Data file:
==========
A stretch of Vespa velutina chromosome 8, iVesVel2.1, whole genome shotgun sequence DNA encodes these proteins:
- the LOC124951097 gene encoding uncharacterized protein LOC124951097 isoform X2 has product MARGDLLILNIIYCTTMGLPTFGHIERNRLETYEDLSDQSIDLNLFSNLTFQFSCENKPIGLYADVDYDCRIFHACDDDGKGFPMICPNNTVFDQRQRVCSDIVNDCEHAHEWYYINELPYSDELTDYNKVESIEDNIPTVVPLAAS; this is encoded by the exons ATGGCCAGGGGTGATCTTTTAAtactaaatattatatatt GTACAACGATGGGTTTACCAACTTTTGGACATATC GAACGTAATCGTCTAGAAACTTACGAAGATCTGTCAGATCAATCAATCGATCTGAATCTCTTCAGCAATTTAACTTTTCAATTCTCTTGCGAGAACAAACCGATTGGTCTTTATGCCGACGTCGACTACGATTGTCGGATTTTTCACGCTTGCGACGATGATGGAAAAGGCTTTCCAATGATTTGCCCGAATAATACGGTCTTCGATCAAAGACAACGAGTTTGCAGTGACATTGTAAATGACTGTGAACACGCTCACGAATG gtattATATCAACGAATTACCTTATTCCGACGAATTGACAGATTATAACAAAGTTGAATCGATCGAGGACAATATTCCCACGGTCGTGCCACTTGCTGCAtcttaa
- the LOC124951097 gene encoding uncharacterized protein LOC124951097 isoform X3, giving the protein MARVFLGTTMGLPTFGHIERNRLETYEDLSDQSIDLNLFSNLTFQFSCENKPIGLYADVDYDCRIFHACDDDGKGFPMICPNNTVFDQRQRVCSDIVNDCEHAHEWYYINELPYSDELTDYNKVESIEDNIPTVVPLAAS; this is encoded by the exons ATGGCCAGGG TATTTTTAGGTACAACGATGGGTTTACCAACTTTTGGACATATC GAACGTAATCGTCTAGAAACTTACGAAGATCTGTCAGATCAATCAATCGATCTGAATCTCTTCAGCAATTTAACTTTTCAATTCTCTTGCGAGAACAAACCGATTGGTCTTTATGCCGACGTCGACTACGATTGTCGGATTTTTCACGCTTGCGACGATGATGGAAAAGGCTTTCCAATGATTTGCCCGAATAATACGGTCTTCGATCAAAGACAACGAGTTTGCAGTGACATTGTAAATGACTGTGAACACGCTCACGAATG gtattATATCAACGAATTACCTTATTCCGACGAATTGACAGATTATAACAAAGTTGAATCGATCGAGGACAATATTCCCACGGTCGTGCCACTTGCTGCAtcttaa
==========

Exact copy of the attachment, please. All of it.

A stretch of Vespa velutina chromosome 8, iVesVel2.1, whole genome shotgun sequence DNA encodes these proteins:
- the LOC124951097 gene encoding uncharacterized protein LOC124951097 isoform X2 has product MARGDLLILNIIYCTTMGLPTFGHIERNRLETYEDLSDQSIDLNLFSNLTFQFSCENKPIGLYADVDYDCRIFHACDDDGKGFPMICPNNTVFDQRQRVCSDIVNDCEHAHEWYYINELPYSDELTDYNKVESIEDNIPTVVPLAAS; this is encoded by the exons ATGGCCAGGGGTGATCTTTTAAtactaaatattatatatt GTACAACGATGGGTTTACCAACTTTTGGACATATC GAACGTAATCGTCTAGAAACTTACGAAGATCTGTCAGATCAATCAATCGATCTGAATCTCTTCAGCAATTTAACTTTTCAATTCTCTTGCGAGAACAAACCGATTGGTCTTTATGCCGACGTCGACTACGATTGTCGGATTTTTCACGCTTGCGACGATGATGGAAAAGGCTTTCCAATGATTTGCCCGAATAATACGGTCTTCGATCAAAGACAACGAGTTTGCAGTGACATTGTAAATGACTGTGAACACGCTCACGAATG gtattATATCAACGAATTACCTTATTCCGACGAATTGACAGATTATAACAAAGTTGAATCGATCGAGGACAATATTCCCACGGTCGTGCCACTTGCTGCAtcttaa
- the LOC124951097 gene encoding uncharacterized protein LOC124951097 isoform X3, giving the protein MARVFLGTTMGLPTFGHIERNRLETYEDLSDQSIDLNLFSNLTFQFSCENKPIGLYADVDYDCRIFHACDDDGKGFPMICPNNTVFDQRQRVCSDIVNDCEHAHEWYYINELPYSDELTDYNKVESIEDNIPTVVPLAAS; this is encoded by the exons ATGGCCAGGG TATTTTTAGGTACAACGATGGGTTTACCAACTTTTGGACATATC GAACGTAATCGTCTAGAAACTTACGAAGATCTGTCAGATCAATCAATCGATCTGAATCTCTTCAGCAATTTAACTTTTCAATTCTCTTGCGAGAACAAACCGATTGGTCTTTATGCCGACGTCGACTACGATTGTCGGATTTTTCACGCTTGCGACGATGATGGAAAAGGCTTTCCAATGATTTGCCCGAATAATACGGTCTTCGATCAAAGACAACGAGTTTGCAGTGACATTGTAAATGACTGTGAACACGCTCACGAATG gtattATATCAACGAATTACCTTATTCCGACGAATTGACAGATTATAACAAAGTTGAATCGATCGAGGACAATATTCCCACGGTCGTGCCACTTGCTGCAtcttaa